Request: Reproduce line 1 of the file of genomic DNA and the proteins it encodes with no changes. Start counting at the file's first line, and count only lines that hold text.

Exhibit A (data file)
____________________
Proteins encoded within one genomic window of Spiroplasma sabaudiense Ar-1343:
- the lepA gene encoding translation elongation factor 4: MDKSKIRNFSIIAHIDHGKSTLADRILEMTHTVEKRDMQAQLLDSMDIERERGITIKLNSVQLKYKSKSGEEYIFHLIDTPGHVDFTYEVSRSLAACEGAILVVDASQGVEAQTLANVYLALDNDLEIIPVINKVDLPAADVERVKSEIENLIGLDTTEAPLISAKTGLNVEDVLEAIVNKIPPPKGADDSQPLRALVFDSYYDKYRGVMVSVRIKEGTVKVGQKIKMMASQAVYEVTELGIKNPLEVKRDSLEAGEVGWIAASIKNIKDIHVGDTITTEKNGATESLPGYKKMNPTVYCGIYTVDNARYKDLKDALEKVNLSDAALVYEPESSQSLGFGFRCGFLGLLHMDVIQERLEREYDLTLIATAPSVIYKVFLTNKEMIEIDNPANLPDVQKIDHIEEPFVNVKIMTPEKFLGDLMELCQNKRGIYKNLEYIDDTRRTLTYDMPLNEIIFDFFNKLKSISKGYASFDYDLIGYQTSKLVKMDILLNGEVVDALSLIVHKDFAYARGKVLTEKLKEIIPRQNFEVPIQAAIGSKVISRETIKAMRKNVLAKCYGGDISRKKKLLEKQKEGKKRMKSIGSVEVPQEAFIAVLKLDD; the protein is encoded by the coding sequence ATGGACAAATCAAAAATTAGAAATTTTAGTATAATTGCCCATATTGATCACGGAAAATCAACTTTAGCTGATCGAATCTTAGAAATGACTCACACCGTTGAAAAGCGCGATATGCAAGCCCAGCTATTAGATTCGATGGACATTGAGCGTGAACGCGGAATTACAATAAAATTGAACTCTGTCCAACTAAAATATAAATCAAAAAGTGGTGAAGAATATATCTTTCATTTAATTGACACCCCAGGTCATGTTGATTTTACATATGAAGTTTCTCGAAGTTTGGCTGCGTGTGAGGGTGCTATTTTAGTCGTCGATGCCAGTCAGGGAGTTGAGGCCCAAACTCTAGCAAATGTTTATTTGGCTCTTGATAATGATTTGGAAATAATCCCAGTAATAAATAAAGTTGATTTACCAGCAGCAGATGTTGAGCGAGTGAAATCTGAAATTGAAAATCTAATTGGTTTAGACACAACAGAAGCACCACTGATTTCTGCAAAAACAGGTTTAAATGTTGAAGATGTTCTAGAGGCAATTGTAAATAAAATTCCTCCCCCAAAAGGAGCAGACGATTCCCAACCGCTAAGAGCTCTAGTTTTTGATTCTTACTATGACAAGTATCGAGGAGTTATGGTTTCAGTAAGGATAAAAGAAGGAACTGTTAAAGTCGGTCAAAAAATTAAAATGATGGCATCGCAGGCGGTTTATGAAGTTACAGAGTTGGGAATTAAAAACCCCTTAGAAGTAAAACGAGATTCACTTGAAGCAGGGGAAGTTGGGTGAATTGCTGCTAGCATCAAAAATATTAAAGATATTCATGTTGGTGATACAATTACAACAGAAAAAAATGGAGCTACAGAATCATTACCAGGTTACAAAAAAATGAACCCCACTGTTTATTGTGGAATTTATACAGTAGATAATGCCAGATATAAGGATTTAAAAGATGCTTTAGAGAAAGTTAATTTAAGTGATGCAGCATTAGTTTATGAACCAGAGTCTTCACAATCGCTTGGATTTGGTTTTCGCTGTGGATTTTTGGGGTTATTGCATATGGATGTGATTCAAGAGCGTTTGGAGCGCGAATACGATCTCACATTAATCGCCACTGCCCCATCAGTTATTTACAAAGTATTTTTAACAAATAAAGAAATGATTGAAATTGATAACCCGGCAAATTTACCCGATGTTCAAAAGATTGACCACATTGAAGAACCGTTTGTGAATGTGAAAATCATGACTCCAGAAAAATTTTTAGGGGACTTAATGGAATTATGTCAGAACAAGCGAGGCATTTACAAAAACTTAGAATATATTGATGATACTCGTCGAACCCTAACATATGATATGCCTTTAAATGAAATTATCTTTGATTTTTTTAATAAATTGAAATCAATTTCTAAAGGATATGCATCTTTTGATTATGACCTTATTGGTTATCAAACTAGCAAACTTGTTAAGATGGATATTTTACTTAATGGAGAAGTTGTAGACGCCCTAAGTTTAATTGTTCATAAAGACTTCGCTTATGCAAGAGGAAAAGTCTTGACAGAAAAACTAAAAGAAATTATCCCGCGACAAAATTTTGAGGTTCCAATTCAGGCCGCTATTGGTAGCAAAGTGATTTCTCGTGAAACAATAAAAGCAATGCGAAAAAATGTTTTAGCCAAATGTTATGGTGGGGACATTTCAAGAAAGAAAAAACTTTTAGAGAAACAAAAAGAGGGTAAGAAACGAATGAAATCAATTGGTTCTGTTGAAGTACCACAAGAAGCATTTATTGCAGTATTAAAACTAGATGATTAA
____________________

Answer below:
Proteins encoded within one genomic window of Spiroplasma sabaudiense Ar-1343: